Scientists who study forests say they've discovered something disturbing about the way prolonged drought affects trees.
It has to do with the way trees drink. They don't do it the way we do — they suck water up from the ground all the way to their leaves, through a bundle of channels in a part of the trunk called the xylem. The bundles are like blood vessels.
When drought dries out the soil, a tree has to suck harder. And that can actually be dangerous, because sucking harder increases the risk of drawing air bubbles into the tree's plumbing.
There have been a number of books about great Jewish athletes, starring legendary baseball players like Sandy Koufax or Hank Greenberg, the "Hebrew Hammer." But a new book doesn't focus only on Jewish players — it looks at the myriad ways Jews have contributed to the American athletic landscape. Jewish Jocks: An Unorthodox Hall of Fame is a collection of essays compiled and edited by Franklin Foer and Marc Tracy of The New Republic magazine.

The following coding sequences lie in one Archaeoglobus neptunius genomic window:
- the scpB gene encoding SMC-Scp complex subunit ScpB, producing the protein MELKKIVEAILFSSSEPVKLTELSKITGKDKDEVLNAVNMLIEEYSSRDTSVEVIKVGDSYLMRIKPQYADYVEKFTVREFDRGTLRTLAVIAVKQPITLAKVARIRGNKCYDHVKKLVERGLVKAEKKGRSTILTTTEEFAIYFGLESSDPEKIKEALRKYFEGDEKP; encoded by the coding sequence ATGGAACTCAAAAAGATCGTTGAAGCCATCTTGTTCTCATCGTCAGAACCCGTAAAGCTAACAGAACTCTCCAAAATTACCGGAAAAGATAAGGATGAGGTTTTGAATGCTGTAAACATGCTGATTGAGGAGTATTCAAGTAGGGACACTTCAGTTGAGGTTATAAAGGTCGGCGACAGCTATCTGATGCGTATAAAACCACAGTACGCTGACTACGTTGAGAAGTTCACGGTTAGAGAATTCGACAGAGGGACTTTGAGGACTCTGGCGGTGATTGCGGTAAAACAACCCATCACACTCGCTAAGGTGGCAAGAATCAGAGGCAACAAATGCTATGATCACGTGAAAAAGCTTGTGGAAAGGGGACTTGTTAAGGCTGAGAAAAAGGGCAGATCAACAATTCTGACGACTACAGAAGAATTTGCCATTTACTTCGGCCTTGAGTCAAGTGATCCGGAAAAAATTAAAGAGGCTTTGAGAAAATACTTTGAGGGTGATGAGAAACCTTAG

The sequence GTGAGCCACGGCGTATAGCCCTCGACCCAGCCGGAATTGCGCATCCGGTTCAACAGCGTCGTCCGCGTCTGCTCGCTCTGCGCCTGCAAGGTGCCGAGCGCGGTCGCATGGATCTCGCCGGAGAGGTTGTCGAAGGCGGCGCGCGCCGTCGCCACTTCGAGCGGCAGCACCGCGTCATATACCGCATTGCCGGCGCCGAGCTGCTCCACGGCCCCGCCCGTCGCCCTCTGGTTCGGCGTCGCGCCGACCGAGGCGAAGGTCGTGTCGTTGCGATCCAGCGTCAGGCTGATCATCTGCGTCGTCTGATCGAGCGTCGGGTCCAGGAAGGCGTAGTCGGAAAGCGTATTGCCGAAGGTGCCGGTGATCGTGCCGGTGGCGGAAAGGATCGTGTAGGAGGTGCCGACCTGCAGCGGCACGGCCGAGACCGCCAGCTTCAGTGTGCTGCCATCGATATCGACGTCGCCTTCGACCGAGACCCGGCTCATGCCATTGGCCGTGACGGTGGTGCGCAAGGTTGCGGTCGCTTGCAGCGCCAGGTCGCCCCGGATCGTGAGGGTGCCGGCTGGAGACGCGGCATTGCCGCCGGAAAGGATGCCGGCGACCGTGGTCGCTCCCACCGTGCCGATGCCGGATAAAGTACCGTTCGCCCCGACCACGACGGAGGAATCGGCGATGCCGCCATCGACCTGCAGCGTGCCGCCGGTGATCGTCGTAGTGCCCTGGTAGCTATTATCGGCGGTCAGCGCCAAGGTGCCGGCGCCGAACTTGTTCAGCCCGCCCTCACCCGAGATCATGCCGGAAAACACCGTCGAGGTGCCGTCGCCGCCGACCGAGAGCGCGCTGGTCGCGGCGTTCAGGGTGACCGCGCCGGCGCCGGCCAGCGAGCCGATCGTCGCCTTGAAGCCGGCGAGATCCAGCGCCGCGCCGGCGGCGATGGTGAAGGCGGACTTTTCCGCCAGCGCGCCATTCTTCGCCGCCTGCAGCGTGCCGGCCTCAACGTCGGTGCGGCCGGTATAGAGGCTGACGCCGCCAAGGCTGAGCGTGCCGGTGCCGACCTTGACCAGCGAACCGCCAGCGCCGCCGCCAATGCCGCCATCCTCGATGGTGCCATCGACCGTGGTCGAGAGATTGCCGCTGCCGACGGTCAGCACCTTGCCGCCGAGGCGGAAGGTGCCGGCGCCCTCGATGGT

Foer and Tracy join NPR's Linda Wertheimer to discuss the rise of Jews in big-league sports.
Good morning. I'm Renee Montagne. In Sweden, Anna Erickson got a letter accepting her into the local preschool. It had gone out to everyone in town born in '07. Great, except for one detail: Anna was born in 1907. So the 105-year-old won't be showing up to class. In New York, the elegant Waldorf-Astoria experienced a blast from the past this week when a man returned one of the hotel's silver-trimmed teapots, pilfered back in the 1930s. It's MORNING EDITION. Transcript provided by NPR, Copyright National Public Radio.